Baby Hawk Mei Tai Dragonfly Review

This carrier is:

  • Baby Hawk brand.
  • Mei Tai (an Asian-style carrier).
  • 100% cotton.

Words I would use to describe this carrier:

  • basic
  • simple
  • supportive
  • stiff when new
  • lightweight

We would be thrilled if you would add YOUR OWN review of this carrier! Reader reviews located at the end of the post near the comments section.

The Baby Hawk has been manufactured for many years now, and has stood the test of time. It is a simple, basic mei tai, with a headrest and no hood. It makes a good entry-level mei tai, or a good backup / beater / car-carrier-emergency, stuffed in the car somewhere. The straps are wider than most other narrow-strap mei tais, and padded with just the right amount of padding. It fit my toddler (although I  would say he is outgrowing it), and could be used with small babies as well, if some manual adjustments are made.

It can be worn in a front, back, or hip carry.


The Baby Hawk comes in huge variety of fabric colors and patterns. The basic structure is a heavyweight cotton canvas for the straps, waistband, and frame of body panel (also interior of body panel), with a decorative patterned piece in the center. There are many variations on this, both in fabric (some minky soft!) and color and style (some have full panels instead of the framed panel. The canvas is not rough enough to hurt anyone, but it isn’t soft like higher-end mei tais or woven wraps can be. It’s canvas. If the carrier is used, and “broken in”, the fabric will be softer and more flexible (thus more comfortable typically). When brand new, it can be stiff and a little rough.

It is 100% cotton. With multiple washings, the deep color of the cotton canvas will fade. This is typical of any carrier I’ve owned, of any brand, made from cotton canvas.


This carrier is one-size, without manufacturer adjustments. Without modification, it should fit children approximately 6 to 18 months, depending on height and weight.

There are many ways to adjust a basic mei tai such as this, to achieve a good fit for a range of ages of children. It is best to receive help from a babywearing educator, when modifying a carrier. Some of these methods are encouraged, or discouraged, by some educators. Use common sense as a parent, when adjusting any carrier, and get help if possible. Fabric should never be over baby’s face, baby’s head should be visible, and located “high enough to kiss” on the parent’s chest.

One option is folding/rolling the waistband upward once or multiple times. This will shorten the usable height of the body panel, to better fit a smaller infant. The waistband can be folded inward or outward, as either option achieves a different fit. I prefer to fold outward (away from my body) when rolling a waistband on a mei tai.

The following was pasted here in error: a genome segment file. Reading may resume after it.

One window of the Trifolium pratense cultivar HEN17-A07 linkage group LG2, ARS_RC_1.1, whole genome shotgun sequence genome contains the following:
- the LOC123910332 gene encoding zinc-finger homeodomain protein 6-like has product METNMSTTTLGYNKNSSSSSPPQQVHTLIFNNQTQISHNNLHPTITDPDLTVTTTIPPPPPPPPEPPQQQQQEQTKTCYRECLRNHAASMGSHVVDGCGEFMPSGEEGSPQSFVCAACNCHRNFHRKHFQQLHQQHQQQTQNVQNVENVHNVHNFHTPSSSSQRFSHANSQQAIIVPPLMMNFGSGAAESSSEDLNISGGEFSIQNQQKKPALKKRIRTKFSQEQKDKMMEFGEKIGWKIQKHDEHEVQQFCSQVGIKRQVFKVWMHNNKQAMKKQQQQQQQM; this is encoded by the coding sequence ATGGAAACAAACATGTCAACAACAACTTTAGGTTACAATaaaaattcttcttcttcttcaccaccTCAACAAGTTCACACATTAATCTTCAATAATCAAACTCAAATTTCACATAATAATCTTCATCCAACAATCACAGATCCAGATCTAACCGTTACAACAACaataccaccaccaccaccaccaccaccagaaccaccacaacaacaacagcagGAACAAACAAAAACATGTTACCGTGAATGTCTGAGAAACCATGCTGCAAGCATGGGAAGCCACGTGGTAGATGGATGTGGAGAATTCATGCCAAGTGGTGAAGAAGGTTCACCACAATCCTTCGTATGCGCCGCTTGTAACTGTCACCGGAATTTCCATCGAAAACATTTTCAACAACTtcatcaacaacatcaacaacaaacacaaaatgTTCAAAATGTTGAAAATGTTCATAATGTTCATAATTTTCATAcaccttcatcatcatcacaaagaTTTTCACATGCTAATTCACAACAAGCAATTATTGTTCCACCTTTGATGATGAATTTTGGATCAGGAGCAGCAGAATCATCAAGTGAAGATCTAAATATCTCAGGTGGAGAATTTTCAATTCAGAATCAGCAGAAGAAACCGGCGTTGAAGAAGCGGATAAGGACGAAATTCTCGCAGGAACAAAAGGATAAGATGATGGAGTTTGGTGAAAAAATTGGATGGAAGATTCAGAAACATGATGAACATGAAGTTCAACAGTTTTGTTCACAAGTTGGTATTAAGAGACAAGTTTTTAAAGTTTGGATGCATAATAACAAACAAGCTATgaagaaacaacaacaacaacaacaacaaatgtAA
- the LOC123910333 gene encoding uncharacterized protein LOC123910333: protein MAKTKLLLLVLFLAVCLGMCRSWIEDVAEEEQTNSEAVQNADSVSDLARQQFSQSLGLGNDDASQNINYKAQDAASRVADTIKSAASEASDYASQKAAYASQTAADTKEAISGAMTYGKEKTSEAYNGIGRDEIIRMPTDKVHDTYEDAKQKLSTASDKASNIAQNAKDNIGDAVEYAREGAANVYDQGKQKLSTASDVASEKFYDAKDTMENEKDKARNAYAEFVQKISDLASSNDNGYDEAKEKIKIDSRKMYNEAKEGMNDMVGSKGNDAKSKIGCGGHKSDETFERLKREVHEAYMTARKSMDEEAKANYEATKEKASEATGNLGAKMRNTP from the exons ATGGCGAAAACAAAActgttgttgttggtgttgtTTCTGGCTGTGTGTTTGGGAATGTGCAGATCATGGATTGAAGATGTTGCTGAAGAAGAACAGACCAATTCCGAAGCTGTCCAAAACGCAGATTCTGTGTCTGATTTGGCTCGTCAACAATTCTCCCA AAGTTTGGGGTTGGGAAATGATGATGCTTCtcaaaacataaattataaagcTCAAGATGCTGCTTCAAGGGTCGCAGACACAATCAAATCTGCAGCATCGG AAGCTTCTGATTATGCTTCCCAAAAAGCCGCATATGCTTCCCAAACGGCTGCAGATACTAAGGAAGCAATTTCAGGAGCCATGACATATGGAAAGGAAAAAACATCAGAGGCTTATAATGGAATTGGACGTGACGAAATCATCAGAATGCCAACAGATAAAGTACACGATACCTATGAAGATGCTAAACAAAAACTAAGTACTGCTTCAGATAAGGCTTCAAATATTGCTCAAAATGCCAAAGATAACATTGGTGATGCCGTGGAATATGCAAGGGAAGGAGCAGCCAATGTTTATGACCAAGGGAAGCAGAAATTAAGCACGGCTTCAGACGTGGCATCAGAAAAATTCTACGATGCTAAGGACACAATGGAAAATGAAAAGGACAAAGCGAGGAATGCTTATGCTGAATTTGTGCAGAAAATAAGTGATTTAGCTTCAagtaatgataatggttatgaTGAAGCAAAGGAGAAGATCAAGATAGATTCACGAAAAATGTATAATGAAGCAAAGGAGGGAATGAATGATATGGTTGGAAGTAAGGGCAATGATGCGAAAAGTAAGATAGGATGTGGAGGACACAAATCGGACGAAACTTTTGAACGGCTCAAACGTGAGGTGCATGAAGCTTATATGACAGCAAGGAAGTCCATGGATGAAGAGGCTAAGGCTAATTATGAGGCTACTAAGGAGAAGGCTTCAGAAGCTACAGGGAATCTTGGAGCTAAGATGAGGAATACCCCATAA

Another option is adding something like a cloth diaper or receiving blanket under baby’s bum, inside the carrier. This raises the baby up inside the body panel, to a better height within the body panel of the carrier. I have found this to be a little tricky and not my favorite for a mei tai.

A newborn has a very narrow crotch area, perhaps 6-8 inches from knee-to-knee. Since this mei tai is 15.5″ wide, narrowing it will be helpful to better fit an infant. This can be done by tying something, such as a ribbon, around the part of the body panel that goes between baby’s legs. This will hold the mei tai at a width more comfortable for the child.

Please adjust any carrier at your own risk, and preferably with help, if you are a new user. It isn’t hard to make adjustments, but there are some safety tips that are useful to learn, when learning a new carrier, or learning babywearing overall.


My eighteen month old shown in photos is 23 lb and 33 inches tall.  While is no longer quite knee-to-knee in the carrier, he is still supported by it. It was easy to get a REALLY high back carry with him, so he could see over my shoulder.

It was surprisingly comfortable, even with a toddler this heavy, in a basic back carry (with ruck straps). The shoulder padding is not too thick or too thin, and felt comfortable on my shoulders. My toddler loved being able to look around, since he is used to being worn in a buckle carrier that sits him lower on my back.


The body panel is flat in a rectangular shape. It has a border or frame of solid-colored fabric, with a center panel of decorative fabric. The border colors and decorative patterned fabrics come in a huge variety, and have changed over the years. They can also be ordered new, in a customized combination. The top of the body panel is thickly padded to create a headrest and head support for a small baby or sleeping baby.

15.5″ wide

14″ tall from arms-out top of body panel to top of waistband

6″ tall padded headrest section (3″ of that taller than arms-out measurement)

8-11″ wide padded headrest section

3″ tall unpadded waistband (sometimes will act as part of body panel height, since baby’s body can sink into this area)

20″ tall from top of headrest to bottom of waistband (this is total height, not usable height)


The waistband is unpadded. It is two layers of fabric at the base of the body panel, extending into long straps with tapered ends. It is made from cotton canvas.

3.5″ tall underneath body panel, unpadded

29″ waist strap on either side

73″ total waistbelt end to end (tapered ends)


The shoulder straps have a padded section, then an unpadded section. They are two layers of fabric attached at an angle to the body panel, extending into long straps with tapered ends. They are made from cotton canvas.

3.5″ wide padded section

4″ wide unpadded section

16″ long padded section

54″ long unpadded section

70″ total shoulder strap (tapered ends)

We would be thrilled if you would add YOUR OWN review of this carrier! Reader reviews located at the end of the post near the comments section.


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